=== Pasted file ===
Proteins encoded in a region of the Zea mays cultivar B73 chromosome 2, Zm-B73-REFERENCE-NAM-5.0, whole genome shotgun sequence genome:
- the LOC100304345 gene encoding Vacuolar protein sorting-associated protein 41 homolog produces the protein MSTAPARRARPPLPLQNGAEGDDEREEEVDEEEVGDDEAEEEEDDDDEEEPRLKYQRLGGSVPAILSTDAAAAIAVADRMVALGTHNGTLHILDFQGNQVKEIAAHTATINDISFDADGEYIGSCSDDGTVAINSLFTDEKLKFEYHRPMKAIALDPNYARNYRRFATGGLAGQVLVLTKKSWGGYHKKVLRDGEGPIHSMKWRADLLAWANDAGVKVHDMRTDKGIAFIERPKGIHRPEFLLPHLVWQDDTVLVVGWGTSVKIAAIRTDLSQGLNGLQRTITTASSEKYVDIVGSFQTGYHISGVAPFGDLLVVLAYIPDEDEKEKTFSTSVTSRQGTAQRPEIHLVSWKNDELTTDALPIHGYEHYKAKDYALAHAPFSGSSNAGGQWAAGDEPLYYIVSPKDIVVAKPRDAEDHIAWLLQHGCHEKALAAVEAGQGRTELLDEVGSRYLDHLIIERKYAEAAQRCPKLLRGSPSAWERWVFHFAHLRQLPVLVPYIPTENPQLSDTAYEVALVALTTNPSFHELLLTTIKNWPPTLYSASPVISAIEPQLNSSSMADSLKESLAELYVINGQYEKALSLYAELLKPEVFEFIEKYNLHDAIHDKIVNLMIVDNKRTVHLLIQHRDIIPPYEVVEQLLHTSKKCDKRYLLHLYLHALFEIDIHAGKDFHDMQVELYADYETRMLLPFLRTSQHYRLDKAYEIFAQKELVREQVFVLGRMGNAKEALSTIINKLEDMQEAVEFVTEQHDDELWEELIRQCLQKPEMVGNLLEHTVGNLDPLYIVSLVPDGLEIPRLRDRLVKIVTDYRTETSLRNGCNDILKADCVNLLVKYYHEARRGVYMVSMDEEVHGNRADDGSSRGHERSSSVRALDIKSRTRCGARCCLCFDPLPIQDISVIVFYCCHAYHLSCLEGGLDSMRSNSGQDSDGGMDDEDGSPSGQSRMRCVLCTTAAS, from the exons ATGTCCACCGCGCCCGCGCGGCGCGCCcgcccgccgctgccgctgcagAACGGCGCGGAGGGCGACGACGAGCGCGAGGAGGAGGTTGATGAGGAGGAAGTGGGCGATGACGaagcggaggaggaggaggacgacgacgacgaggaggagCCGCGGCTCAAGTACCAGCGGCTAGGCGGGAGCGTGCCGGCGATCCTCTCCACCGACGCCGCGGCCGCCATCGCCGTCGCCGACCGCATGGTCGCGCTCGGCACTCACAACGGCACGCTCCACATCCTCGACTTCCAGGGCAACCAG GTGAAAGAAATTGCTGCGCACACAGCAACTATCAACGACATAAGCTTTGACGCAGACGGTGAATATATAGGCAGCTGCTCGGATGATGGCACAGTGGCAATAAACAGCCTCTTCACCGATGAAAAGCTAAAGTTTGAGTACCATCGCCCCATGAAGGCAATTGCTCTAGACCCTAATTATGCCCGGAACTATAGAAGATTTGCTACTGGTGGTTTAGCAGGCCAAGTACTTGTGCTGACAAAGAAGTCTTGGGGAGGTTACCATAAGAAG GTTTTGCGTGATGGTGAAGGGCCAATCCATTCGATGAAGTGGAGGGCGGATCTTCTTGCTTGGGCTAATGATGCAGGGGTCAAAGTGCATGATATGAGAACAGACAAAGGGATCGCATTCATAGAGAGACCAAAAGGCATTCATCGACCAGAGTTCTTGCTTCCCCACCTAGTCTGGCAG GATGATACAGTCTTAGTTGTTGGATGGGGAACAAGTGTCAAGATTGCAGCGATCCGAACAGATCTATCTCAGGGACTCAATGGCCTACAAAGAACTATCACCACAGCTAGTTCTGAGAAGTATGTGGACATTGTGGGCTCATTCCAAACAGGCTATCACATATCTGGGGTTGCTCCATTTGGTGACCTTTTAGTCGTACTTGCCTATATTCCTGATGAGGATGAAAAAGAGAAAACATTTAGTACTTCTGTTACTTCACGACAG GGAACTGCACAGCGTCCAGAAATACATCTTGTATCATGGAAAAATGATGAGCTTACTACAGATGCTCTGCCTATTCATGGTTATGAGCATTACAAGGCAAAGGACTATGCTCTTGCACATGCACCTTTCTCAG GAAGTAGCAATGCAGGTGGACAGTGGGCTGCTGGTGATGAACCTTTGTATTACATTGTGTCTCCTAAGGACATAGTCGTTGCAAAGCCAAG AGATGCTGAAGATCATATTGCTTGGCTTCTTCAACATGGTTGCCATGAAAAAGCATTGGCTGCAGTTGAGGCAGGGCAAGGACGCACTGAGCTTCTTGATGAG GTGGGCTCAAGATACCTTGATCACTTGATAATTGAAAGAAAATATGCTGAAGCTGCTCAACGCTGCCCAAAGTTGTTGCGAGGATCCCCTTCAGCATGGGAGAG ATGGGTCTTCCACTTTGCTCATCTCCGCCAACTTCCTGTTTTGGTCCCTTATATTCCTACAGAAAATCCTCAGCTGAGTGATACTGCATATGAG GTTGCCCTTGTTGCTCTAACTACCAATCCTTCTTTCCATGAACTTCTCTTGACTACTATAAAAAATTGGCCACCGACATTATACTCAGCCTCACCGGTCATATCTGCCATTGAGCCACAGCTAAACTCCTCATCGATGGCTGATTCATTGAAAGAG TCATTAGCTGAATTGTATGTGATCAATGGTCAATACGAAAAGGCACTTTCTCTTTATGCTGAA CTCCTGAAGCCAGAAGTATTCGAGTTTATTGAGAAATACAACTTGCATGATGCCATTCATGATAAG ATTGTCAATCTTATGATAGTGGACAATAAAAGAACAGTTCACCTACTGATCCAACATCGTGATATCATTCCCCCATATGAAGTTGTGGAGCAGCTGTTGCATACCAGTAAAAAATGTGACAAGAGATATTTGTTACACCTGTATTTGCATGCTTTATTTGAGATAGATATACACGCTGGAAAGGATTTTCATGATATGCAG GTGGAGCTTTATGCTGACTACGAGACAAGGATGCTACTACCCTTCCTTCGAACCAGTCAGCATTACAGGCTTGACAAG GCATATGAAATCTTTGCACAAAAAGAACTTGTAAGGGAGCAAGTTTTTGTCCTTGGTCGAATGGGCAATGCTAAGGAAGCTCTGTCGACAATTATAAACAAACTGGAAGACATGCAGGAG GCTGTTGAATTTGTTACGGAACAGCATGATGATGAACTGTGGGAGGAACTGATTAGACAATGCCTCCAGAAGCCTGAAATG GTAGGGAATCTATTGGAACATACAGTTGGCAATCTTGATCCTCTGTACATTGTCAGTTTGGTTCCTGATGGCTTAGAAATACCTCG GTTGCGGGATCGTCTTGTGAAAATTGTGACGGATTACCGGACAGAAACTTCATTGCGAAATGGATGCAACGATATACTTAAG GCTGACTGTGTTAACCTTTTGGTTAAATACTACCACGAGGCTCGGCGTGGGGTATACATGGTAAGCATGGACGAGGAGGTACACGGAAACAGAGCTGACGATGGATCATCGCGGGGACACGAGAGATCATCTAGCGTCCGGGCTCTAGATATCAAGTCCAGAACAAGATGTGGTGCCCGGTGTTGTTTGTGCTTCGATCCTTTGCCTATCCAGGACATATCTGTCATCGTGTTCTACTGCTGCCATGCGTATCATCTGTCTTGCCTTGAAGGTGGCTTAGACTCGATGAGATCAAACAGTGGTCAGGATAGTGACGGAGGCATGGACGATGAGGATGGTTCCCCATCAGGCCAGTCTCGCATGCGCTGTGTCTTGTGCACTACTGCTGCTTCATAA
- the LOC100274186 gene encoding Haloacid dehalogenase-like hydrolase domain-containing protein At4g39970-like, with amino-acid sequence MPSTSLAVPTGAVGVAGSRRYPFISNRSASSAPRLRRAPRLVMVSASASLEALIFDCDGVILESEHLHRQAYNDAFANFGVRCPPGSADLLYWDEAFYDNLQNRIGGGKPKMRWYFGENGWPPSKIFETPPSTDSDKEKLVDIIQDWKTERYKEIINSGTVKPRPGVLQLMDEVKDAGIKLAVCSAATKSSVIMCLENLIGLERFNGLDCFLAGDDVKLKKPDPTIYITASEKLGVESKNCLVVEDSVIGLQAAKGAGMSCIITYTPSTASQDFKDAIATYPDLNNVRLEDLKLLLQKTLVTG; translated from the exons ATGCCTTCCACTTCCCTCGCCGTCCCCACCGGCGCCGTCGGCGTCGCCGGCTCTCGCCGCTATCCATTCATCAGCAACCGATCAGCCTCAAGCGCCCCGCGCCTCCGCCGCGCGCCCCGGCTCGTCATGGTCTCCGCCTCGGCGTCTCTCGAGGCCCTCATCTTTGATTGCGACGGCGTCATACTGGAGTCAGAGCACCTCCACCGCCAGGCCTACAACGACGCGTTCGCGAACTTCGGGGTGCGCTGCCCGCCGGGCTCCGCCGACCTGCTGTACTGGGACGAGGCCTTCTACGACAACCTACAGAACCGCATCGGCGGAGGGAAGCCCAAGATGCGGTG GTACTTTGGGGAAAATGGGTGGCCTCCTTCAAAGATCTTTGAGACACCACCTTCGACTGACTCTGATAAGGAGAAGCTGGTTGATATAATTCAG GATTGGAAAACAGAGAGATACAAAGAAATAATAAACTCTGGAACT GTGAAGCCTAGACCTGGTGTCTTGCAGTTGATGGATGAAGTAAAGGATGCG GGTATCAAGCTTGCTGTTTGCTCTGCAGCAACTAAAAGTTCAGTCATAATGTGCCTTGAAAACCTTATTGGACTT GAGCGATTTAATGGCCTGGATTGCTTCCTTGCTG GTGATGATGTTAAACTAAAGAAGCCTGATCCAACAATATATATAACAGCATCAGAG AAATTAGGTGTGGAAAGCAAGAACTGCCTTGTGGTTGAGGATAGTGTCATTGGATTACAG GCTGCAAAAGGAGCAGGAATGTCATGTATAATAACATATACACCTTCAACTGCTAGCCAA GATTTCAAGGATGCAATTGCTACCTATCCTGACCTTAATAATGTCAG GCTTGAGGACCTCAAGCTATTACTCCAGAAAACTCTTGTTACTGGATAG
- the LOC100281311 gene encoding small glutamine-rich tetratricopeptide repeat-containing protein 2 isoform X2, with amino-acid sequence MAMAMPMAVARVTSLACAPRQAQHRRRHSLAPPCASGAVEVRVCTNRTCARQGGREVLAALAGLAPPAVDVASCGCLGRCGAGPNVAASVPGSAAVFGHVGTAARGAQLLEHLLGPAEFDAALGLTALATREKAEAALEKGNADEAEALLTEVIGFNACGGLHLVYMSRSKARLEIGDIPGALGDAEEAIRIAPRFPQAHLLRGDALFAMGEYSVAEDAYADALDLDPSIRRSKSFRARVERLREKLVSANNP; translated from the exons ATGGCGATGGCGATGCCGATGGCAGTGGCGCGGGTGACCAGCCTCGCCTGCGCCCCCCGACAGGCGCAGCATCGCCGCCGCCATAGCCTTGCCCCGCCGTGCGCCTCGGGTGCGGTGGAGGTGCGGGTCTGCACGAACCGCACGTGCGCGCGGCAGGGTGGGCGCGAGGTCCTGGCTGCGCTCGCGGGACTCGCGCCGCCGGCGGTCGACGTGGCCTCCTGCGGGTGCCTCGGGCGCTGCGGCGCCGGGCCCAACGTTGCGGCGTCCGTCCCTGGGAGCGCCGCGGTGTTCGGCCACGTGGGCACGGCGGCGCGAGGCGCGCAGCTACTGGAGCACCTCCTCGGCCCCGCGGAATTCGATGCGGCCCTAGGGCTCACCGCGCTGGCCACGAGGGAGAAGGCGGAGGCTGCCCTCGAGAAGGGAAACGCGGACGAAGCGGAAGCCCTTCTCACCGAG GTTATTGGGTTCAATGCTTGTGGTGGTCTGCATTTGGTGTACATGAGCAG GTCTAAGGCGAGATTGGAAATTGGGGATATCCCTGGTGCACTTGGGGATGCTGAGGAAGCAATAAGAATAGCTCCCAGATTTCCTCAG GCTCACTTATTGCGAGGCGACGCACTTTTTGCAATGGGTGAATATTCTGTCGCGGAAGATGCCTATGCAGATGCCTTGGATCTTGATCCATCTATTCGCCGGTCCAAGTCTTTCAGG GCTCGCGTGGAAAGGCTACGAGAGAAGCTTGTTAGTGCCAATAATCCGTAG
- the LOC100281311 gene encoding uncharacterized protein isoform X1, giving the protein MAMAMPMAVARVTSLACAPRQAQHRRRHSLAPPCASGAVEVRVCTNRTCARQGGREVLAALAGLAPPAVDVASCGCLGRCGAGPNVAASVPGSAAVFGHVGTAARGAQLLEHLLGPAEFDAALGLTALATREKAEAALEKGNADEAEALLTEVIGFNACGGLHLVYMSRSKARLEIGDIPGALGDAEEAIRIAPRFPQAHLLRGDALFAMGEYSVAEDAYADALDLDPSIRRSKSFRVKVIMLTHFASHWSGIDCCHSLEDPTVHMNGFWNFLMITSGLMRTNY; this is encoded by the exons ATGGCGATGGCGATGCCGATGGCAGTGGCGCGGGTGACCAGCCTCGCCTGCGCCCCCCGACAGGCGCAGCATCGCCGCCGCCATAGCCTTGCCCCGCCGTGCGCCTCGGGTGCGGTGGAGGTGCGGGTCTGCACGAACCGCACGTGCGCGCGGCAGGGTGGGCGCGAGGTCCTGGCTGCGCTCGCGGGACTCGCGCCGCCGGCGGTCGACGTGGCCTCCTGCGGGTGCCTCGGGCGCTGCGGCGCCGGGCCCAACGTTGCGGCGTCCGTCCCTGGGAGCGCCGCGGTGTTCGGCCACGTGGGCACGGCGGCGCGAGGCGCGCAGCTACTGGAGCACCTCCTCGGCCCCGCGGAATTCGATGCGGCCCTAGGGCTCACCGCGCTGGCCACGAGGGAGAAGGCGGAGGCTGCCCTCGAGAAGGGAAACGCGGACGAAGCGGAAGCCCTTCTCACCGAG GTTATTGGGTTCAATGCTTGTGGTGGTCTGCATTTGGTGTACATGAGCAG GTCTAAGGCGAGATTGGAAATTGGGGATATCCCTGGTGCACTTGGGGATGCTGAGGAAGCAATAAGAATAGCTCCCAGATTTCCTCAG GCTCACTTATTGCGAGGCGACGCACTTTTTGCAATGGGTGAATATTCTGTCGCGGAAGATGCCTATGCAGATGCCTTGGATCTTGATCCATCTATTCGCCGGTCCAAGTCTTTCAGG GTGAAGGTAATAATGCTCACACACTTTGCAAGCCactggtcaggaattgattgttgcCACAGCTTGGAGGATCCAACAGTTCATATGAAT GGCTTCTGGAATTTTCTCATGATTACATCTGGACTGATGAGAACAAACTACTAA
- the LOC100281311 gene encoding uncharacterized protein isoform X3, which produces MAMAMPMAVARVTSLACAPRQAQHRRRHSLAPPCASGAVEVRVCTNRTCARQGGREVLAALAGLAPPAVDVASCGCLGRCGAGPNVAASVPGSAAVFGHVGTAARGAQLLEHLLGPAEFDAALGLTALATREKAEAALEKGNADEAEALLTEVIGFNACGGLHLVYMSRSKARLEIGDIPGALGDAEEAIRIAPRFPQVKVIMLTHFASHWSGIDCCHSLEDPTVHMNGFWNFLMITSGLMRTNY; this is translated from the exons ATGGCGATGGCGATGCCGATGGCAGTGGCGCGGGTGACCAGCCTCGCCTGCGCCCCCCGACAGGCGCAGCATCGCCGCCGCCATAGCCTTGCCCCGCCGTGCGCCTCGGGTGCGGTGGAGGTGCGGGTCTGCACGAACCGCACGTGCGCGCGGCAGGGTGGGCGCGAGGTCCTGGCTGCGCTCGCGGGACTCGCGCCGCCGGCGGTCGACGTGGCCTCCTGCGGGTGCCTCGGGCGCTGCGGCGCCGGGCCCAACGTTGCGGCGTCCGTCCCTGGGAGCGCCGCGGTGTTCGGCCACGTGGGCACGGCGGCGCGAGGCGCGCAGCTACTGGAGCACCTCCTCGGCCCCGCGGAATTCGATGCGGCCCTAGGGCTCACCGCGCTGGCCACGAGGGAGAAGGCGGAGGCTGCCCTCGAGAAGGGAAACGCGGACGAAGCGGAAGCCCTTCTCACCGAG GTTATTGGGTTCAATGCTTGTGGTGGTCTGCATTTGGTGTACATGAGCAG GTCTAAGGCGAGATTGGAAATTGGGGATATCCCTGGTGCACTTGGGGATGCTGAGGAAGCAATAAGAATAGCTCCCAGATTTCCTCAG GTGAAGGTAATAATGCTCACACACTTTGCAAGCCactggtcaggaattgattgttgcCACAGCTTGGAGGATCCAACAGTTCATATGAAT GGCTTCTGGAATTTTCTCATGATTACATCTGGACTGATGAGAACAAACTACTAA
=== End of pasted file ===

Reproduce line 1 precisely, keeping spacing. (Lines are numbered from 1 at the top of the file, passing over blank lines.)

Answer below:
Proteins encoded in a region of the Zea mays cultivar B73 chromosome 2, Zm-B73-REFERENCE-NAM-5.0, whole genome shotgun sequence genome: